University of Notre Dame professor Peter Holland estimates he spent 60 hours over three days last summer in front of a green screen in Washington, D.C., recording lectures and voice-over commentaries for short video clips.
Working with a producer in a studio, Holland, who teaches a popular “Shakespeare in Film” class, also recorded a series of workshops with trained actors, a feature not normally available in a traditional classroom but one Holland incorporated into the online version of his course.
“I found it to be great fun. It was very demanding for me, but very interesting also,” Holland told Our Sunday Visitor.
Holland is one of two University of Notre Dame professors who are teaching online courses in a new initiative called Semester Online, a first-of-its-kind education consortium that offers for-credit online courses to students attending participating universities. Holland and Candida Moss, a University of Notre Dame professor of New Testament and Early Christianity, combine produced lesson plans and prerecorded lectures with live, streaming interactive class sessions once a week.
“It’s the same level of engagement, the same discussions as in a real classroom,” Holland said. “It’s as close as you can get to sitting around a seminar table without actually sitting around a seminar table.”
Semester Online — which includes Boston College, a Jesuit institution — is one notable example of how Catholic colleges are incorporating online courses into their curriculum.
“Since Catholic higher education is committed to affordable access, online education is one way for us to demonstrate that promise,” said Michael Galligan-Stierle, president of the Association of Catholic Colleges and Universities.
In 2012, Galligan-Stierle told OSV that more than 70 percent of Catholic university and college campuses offered online classes or some form of distance learning, which marked a 30 percent increase from 2004.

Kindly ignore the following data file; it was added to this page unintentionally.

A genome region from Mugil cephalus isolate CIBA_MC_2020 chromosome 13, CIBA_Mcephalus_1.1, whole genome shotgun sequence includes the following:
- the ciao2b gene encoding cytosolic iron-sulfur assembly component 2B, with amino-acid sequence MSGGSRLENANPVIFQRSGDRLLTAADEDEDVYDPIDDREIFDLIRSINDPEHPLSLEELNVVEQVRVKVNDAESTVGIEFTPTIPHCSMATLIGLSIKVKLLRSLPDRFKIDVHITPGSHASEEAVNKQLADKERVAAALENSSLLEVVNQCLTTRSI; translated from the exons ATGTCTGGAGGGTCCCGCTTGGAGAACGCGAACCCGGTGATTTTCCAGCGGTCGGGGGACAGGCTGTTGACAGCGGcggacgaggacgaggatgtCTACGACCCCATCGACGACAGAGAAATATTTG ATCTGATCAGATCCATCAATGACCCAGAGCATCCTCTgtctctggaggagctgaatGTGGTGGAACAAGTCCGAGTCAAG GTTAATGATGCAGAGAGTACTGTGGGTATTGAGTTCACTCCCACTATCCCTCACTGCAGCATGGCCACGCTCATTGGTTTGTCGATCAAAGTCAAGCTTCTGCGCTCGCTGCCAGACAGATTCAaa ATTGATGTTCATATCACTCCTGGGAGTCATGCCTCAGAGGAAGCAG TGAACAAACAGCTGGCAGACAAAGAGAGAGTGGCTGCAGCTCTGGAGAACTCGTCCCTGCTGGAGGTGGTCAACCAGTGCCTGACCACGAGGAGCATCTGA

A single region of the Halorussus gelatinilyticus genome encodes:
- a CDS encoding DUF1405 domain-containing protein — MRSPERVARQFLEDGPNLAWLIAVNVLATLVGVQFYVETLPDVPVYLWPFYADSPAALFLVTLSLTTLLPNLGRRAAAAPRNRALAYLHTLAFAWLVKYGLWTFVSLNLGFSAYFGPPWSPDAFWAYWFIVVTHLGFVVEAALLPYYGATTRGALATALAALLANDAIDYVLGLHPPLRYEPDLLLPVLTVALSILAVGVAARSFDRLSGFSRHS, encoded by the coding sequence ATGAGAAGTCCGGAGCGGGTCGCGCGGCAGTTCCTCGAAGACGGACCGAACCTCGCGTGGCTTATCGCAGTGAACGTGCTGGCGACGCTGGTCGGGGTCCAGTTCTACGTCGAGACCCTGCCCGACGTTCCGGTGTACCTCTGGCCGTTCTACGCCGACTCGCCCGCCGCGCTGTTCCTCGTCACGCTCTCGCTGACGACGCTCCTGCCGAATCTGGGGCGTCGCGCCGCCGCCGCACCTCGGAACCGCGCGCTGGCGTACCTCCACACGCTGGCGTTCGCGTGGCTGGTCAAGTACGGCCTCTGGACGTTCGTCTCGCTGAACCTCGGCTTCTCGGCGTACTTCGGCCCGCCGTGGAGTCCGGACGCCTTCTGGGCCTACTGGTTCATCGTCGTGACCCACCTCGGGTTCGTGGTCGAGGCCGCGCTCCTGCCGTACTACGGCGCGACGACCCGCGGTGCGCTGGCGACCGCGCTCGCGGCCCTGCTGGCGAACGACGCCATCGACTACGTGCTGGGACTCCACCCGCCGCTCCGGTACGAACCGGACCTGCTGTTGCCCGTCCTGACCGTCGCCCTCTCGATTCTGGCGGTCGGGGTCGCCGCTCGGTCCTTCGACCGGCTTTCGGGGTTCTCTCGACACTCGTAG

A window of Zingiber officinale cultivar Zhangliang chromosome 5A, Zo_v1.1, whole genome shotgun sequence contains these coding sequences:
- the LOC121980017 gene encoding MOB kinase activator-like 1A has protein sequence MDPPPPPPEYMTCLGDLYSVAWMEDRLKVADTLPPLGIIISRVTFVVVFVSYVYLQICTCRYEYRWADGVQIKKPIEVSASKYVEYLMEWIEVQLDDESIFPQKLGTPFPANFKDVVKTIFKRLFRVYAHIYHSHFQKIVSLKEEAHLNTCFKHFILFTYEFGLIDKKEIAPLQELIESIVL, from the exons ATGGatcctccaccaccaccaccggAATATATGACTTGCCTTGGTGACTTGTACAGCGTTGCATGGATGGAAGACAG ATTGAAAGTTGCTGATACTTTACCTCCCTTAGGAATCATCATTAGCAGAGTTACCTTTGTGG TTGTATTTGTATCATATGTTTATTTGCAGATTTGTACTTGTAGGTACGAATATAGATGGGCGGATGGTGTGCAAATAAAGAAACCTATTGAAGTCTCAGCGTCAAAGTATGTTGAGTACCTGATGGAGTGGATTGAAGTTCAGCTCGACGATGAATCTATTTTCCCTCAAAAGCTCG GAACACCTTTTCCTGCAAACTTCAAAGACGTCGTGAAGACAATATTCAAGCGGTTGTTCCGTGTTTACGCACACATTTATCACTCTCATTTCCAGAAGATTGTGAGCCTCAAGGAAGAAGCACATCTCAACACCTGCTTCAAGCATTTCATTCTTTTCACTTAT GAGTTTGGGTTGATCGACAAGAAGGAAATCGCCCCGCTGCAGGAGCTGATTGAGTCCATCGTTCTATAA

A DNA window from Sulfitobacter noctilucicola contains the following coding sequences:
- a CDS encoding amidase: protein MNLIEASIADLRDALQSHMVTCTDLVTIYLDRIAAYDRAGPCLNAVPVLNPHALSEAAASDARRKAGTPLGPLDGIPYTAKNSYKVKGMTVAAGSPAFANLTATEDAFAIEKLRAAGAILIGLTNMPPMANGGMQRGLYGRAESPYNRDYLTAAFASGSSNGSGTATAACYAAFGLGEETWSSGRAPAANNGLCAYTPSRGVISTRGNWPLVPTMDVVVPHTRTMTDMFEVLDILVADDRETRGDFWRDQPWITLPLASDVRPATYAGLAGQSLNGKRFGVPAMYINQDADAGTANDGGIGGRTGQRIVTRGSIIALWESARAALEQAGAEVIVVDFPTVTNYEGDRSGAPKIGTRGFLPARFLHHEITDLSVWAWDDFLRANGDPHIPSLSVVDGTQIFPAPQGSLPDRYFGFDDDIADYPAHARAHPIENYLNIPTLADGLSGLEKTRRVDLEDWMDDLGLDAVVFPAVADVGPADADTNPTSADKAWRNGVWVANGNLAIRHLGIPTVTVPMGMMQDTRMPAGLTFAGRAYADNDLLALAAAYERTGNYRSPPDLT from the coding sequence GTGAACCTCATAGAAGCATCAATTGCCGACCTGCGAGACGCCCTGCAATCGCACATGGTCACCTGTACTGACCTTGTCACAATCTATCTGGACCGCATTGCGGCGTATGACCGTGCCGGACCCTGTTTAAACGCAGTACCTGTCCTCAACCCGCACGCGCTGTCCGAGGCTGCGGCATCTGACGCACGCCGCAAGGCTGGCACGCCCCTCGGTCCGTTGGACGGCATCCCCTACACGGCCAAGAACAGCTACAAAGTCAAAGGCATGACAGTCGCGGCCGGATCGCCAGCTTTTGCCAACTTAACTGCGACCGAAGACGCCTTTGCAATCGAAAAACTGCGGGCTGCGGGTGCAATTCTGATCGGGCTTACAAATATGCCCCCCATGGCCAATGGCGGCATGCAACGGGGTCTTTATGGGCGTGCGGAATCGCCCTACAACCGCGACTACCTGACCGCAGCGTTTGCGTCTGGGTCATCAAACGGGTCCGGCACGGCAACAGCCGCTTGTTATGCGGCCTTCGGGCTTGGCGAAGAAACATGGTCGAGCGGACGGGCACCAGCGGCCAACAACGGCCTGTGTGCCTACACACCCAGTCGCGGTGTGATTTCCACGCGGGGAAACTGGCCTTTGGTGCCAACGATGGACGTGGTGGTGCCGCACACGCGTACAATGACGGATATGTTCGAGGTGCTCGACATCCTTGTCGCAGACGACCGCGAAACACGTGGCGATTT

Online courses are quickly becoming more commonplace among secular and religious-affiliated universities. The Alfred P. Sloan Foundation reports that at least 7.1 million American college students — about one-third of all students — took at least one online course in 2012.
“That’s a pretty significant number, and those figures have continued to climb,” said Janet Castleman, the dean of the School of Continuing Education at Providence College in Rhode Island.
There are several reasons why Catholic higher education is embracing online learning. The Web-based classes are convenient and flexible for older students in continuing education programs who may have difficulty attending a class twice a week because of work and family commitments.
“Online courses have a convenience that exceed that of evening classes,” Castleman said. “Being able to work on their own schedule is really attractive for our students, especially the adult learners.”
Catering to students
Online courses also offer Catholic universities and colleges an effective and engaging way to expand their reach beyond their local communities. For example, the Jesuit Commons program offers online courses and other higher-educational resources to students living in refugee camps in Syria and Africa. University-level classes are beamed into those refugee camps thanks to donated electricity, computers and other materials.
“It shows you the wonderful genius of online learning where you are helping some of the least in society to use their time wisely in a very, very difficult situation,” Galligan-Stierle said.
Catholic Distance University was one of the first higher-education initiatives in the country to offer distance learning and online educational opportunities. CDU offers a bachelor’s and master’s degree in theology, an associate’s degree in Catholic Studies and certificates in other disciplines.